Top 10 Fairy Tale Plants
Relive your childhood by choosing a few plants with fanciful fairy-tale names.
I’m always delighted to find a plant with an interesting name that grows well in my garden. Some plant monikers are pretty witty, like the Siberian iris called Temper Tantrum, or a coleus cultivar dubbed Kiwi Herman. These 10 plants are all unique because they have fairy-tale roots to their names. If you have kids, they’ll get a kick
out of helping you plant a fairy-tale garden with a few of these plant picks named after characters from their favorite stories.
Cinderella swamp milkweed
(Asclepias incarnata ‘Cinderella’, Zones 3-9)
If I had a fairy godmother, I’d ask her to bring me one of these instead of a pretty dress and a prince. This hassle-free perennial offers three months of vanilla-scented, rose-pink flowers in large, compact clusters. After the plant flowers, milkweed seedpods develop, rupturing to reveal seeds with long, silky, silvery-white hairs.
Why we love it: Laden with nectar and pollen, the flowers are attractive to hummingbirds, butterflies, bees and other beneficial insects.
Red Riding Hood mandevilla
(Mandevilla sanderi ‘Red Riding Hood’, Zones 10-11,
You’ll love the striking colors—hot pink to red, with yellow throats—of this plant’s big, fragrant, bell-shaped blossoms. The flowers occur in clusters of three to five in profusion during warm weather. As a vining plant, it needs support; plant it near a pergola, trellis or fence so it can climb.
Why we love it: This stunning vine will twine its way around a container—and it’s unlikely to attract wolves.
Goldilocks Rocks bidens
(Bidens ferulifolia ‘Goldilocks Rocks’, Zones 9-11,
Like a certain curious little visitor to the home of the three bears, Goldilocks Rocks™ has been known to wander about in a container, filling it out nicely. It’s an ideal trailing plant for any container, window box or hanging basket, spilling over the side with glorious yellow flowers.
Why we love it: The cheery golden flowers will brighten up a container garden, just like fair Goldi’s locks.
All American Selections
Hansel & Gretel eggplants
(Solanum melongena ‘Hansel’ and ‘Gretel’, annuals)
winners for their multiple clusters of tender, tasty fruit and early harvest (only 55 days after transplant). Hansel produces numerous clusters of 3- to 10-inch shiny purple fruit, while Gretel is the earliest white eggplant, bearing clusters of 3-inch pure-white fruit.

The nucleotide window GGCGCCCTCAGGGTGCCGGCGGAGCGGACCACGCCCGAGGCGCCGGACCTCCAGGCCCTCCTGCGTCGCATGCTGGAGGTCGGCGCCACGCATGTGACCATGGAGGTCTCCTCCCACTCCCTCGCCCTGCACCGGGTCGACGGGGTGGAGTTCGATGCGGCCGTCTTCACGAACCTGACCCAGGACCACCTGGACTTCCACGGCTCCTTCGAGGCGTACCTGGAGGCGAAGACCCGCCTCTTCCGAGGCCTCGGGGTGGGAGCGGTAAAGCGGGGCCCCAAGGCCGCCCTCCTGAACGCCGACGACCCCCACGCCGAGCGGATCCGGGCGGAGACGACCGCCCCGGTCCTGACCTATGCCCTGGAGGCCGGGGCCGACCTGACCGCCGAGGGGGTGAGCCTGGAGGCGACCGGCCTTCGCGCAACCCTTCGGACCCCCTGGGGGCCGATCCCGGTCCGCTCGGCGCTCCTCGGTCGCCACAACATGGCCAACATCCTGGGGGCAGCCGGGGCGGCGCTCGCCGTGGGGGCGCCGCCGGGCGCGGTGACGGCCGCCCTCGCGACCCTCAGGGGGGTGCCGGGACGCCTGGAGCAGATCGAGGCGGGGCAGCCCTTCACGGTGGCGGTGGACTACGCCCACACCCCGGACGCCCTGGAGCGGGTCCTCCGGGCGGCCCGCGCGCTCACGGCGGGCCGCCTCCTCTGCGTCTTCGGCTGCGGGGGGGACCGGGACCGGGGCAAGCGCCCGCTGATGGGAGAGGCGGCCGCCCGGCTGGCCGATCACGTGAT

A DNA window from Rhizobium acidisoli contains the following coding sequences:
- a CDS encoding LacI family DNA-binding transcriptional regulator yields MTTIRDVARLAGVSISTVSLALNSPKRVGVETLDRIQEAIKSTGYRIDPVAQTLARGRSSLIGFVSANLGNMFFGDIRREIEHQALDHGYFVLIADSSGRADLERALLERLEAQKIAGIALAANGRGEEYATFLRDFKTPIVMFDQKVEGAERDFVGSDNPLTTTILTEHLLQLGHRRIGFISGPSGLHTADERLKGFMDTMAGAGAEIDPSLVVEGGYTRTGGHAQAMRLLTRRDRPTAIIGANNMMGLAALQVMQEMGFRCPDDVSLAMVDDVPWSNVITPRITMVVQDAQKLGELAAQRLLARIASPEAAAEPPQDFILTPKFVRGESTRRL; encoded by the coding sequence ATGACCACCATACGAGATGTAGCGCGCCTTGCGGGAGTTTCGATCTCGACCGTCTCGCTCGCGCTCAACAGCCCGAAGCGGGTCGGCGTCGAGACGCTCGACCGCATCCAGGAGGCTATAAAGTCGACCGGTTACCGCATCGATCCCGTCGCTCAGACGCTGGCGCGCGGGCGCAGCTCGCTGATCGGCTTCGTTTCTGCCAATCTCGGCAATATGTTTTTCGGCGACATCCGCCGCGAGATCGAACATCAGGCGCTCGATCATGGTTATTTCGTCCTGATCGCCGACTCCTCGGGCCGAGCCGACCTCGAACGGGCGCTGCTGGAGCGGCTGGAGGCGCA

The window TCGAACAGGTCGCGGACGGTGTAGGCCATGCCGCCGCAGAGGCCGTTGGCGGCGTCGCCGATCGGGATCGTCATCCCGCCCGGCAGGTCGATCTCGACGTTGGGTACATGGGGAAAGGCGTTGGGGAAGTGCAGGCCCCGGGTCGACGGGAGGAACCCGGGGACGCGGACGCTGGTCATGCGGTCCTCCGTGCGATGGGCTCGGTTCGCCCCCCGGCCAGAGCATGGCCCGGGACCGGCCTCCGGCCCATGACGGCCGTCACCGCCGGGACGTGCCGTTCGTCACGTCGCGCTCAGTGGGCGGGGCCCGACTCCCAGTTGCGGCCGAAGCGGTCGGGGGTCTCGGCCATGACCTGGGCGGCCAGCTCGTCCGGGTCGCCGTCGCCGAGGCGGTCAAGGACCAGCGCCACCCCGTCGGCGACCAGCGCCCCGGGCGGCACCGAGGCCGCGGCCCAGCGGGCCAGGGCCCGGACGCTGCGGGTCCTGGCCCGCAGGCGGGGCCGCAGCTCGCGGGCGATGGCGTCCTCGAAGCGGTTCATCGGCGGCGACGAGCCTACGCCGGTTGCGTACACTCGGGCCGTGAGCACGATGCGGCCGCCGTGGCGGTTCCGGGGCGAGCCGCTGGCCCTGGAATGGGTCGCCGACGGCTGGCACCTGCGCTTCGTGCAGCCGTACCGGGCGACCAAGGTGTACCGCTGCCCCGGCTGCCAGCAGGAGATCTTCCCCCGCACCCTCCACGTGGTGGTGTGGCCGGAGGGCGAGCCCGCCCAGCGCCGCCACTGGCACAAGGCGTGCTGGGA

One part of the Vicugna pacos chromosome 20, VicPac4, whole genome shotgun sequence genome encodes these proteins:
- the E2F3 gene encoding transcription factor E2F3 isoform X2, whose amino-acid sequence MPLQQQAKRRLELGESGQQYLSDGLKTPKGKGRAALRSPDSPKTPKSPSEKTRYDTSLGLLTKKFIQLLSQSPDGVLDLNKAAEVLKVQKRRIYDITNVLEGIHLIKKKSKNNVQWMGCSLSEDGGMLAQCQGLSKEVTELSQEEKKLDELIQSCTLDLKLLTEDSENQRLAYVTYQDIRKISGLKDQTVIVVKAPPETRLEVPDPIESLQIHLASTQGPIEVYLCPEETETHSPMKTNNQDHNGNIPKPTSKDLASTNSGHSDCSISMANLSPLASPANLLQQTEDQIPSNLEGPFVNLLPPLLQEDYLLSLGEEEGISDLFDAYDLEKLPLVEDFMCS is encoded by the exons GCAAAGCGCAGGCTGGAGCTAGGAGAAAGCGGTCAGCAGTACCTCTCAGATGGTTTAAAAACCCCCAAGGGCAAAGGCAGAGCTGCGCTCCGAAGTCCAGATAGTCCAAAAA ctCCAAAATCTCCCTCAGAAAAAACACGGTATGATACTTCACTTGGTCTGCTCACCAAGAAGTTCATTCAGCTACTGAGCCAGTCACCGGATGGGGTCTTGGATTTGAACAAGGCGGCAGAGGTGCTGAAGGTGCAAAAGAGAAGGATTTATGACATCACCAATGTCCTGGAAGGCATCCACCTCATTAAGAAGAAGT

Why we love it: Just like young Hansel and Gretel, these eggplants are tot-size, growing 3 feet tall and wide, perfect for container gardens or small veggie beds.
Snow Fairy caryopteris
(Caryopteris divaricata ‘Snow Fairy’, Zones 5-9)
You might think snow falling in summer happens just
in fairy tales, but this caryopteris will make you think it’s Christmas in July. The striking green and white variegated foliage will last all season long, even through the heat
Why we love it: With a compact growth of 2 to 3 feet high and wide, this drought-tolerant shrub will be a nice addition to the landscape.
Sleeping Beauty hosta
(Hosta ‘Sleeping Beauty’, Zones 3-9)
Add this to your long list of favorite hostas. The thick, pointed leaves—a frosty blue-green with cream margins—are slug-resistant. Pale, lavender-blue flowers appear on 20-inch stems in mid- to late summer, attracting hummingbirds and songbirds.
Why we love it: Even if a spell put you into a deep sleep, you could still take care of this low-maintenance hosta.
(Hydrangea quercifolia ‘Snow Queen’, Zones 5-9)
The dense clusters of white flowers on this variety resemble little snowflakes. In fall, the flowers become rose-pink while the leaves turn red-bronze. A moderate grower, this hydrangea reaches 4 to 5 feet tall and 5 to 6 feet wide.
Why we love it: This year-round beauty could melt the coldest heart. In winter, the exfoliating bark is attractive;
in summer, the snowy blooms are irresistible.
Thumbelina Leigh English lavender
(Lavandula angustifolia ‘Thumbelina Leigh’, Zones 5-9)
If you were only an inch tall, like dainty Thumbelina, you’d probably like this compact lavender. Its extremely fragrant bright blue-violet flowers appear up to three times a year if pruned after flowering. Growing only 6 inches tall and 12 inches wide, it’s ideal for containers and rock gardens.
Why we love it: This dwarf lavender is so neat and tidy, it works just about anywhere. Another plus is its relaxing scent.
Fairy Tale Pink daylily
(Hemerocallis x ‘Fairy Tale Pink’, Zones 4-11)
The creamy apricot-pink blooms of this charmer could rival the gown of a fairy princess. This daylily grows to about 3 feet tall and adapts very well to wet areas.
Why we love it: This is a reblooming variety, providing gorgeous blossoms all summer long.
Dragon Wing begonia
(Begonia ‘Dragon Wing Red’, annual)
This is one dragon you’d welcome in your yard. Grow it in
a container and watch it fill out fast with big, bold red -flowers and glossy, dark-green, wing-shaped leaves.
Why we love it: Unlike the fire-breathing kind, this
dragon plays well with other flying creatures, such as bees, butterflies and birds.